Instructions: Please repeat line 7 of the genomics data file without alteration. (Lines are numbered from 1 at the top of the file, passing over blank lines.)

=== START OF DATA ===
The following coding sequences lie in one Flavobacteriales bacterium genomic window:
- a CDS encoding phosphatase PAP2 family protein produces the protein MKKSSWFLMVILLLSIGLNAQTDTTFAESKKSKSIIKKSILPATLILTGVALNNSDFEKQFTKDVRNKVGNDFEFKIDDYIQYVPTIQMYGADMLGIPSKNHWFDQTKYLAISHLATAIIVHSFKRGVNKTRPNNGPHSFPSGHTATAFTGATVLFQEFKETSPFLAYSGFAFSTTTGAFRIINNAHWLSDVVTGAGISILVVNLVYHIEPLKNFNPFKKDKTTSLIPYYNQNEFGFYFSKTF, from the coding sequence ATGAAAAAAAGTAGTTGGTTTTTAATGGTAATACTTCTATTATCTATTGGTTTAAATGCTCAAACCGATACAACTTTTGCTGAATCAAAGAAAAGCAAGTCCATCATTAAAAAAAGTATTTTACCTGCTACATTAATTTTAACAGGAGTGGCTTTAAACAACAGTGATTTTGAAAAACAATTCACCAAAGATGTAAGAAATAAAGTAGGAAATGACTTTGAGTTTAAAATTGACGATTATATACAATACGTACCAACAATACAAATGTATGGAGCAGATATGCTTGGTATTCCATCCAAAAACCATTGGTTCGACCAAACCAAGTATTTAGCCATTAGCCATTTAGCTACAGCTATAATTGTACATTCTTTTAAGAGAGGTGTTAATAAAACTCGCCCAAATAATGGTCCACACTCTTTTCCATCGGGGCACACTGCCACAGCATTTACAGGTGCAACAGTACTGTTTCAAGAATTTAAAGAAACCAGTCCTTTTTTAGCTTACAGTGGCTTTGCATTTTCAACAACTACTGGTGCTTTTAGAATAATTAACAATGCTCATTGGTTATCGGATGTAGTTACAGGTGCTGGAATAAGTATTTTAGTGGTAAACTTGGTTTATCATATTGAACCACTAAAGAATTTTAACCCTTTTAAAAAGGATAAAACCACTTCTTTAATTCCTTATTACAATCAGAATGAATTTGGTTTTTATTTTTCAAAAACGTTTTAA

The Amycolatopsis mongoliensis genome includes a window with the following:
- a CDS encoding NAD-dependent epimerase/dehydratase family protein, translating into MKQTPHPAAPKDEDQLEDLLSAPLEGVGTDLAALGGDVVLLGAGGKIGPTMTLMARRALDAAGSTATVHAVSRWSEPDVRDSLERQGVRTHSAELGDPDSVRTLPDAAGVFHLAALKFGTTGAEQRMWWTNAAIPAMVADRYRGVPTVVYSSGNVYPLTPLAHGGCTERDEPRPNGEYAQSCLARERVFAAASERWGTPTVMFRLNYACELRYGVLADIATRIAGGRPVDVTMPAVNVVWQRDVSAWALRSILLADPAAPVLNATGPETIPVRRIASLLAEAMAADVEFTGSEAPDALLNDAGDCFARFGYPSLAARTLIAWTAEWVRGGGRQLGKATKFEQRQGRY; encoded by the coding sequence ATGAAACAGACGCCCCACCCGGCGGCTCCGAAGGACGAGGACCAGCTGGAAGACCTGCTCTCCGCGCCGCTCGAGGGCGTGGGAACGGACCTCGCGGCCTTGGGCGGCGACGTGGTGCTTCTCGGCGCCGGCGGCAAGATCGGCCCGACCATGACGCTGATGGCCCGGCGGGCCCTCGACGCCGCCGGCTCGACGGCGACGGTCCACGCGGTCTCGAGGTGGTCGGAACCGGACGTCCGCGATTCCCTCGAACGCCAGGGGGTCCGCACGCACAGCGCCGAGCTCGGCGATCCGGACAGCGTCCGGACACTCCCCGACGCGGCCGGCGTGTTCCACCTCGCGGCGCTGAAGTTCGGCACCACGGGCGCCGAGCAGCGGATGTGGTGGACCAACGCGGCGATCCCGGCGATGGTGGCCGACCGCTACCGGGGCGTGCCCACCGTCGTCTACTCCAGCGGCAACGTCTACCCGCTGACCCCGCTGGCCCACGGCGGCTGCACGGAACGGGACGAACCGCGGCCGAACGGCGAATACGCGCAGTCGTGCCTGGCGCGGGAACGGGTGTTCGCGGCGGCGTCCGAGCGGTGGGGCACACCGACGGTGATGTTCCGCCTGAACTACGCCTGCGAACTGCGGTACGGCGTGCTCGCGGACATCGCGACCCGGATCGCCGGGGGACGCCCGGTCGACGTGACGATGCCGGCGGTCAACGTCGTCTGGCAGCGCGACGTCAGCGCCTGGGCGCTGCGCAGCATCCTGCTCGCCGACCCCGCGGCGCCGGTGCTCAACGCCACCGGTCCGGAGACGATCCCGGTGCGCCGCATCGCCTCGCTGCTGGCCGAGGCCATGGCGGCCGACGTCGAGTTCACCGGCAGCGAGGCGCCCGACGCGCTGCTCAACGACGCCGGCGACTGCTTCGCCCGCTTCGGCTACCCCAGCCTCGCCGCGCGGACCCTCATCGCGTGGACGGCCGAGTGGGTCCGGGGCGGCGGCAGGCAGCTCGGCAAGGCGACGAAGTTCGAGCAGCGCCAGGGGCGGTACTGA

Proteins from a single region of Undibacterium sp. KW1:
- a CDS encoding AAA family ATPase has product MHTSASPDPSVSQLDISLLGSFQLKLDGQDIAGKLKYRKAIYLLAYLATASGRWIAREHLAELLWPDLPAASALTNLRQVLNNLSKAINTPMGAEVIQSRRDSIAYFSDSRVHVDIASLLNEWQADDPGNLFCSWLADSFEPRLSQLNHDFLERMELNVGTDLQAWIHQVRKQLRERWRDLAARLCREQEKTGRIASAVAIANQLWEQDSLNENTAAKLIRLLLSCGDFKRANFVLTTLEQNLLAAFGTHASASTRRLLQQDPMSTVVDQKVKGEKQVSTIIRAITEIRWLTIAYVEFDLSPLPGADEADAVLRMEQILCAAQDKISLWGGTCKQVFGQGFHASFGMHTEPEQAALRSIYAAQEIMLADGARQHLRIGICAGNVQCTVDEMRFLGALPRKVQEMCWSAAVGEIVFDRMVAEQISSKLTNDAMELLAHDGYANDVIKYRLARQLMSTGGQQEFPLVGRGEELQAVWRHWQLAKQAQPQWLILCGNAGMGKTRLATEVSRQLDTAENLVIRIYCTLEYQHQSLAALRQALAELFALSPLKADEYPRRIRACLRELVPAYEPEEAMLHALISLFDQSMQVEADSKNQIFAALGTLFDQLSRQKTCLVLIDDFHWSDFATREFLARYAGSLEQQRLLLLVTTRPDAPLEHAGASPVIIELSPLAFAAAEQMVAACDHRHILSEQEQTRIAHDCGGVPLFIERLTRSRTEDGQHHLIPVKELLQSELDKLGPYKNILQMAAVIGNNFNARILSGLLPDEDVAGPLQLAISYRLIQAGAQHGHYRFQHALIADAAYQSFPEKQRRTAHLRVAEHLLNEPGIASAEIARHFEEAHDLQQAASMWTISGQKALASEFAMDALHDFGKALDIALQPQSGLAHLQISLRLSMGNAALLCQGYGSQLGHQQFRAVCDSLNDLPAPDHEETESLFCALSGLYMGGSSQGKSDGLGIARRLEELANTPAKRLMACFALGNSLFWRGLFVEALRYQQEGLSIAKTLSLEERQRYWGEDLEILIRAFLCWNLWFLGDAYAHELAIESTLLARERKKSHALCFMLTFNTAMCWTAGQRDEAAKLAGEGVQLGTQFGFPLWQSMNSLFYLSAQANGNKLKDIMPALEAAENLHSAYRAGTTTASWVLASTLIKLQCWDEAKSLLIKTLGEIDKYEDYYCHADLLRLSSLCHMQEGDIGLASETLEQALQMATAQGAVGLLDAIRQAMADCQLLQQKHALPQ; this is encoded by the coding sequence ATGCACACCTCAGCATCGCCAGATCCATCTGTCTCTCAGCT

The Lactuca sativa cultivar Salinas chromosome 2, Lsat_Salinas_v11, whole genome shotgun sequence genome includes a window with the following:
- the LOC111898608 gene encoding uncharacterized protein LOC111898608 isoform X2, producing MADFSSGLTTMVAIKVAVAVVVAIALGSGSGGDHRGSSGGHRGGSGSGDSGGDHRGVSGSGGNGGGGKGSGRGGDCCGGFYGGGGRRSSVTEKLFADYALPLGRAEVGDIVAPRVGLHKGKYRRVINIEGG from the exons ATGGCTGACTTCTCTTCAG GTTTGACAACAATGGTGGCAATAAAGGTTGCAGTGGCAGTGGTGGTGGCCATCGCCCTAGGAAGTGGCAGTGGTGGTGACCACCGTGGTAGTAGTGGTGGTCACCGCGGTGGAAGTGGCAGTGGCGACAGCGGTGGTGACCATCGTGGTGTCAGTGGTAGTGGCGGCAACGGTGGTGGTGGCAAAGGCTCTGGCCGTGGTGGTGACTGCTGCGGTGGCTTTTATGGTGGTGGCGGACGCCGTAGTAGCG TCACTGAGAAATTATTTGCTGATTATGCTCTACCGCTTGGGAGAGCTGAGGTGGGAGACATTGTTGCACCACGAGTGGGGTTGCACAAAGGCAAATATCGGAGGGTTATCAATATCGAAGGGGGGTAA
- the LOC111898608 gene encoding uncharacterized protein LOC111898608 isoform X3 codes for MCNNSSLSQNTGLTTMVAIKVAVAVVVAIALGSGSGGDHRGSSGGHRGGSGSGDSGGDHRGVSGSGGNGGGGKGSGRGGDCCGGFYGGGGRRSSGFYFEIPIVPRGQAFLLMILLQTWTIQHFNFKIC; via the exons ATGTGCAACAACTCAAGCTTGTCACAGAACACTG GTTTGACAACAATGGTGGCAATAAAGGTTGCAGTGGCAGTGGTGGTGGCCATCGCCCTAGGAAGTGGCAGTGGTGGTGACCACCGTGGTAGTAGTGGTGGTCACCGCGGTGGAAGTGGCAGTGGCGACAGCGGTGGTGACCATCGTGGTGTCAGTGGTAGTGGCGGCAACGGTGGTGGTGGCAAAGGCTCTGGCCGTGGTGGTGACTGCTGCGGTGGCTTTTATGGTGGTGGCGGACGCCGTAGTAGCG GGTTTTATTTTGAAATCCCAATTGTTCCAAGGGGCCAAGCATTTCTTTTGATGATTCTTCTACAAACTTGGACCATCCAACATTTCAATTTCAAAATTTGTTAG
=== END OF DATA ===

The Lactuca sativa cultivar Salinas chromosome 2, Lsat_Salinas_v11, whole genome shotgun sequence genome includes a window with the following: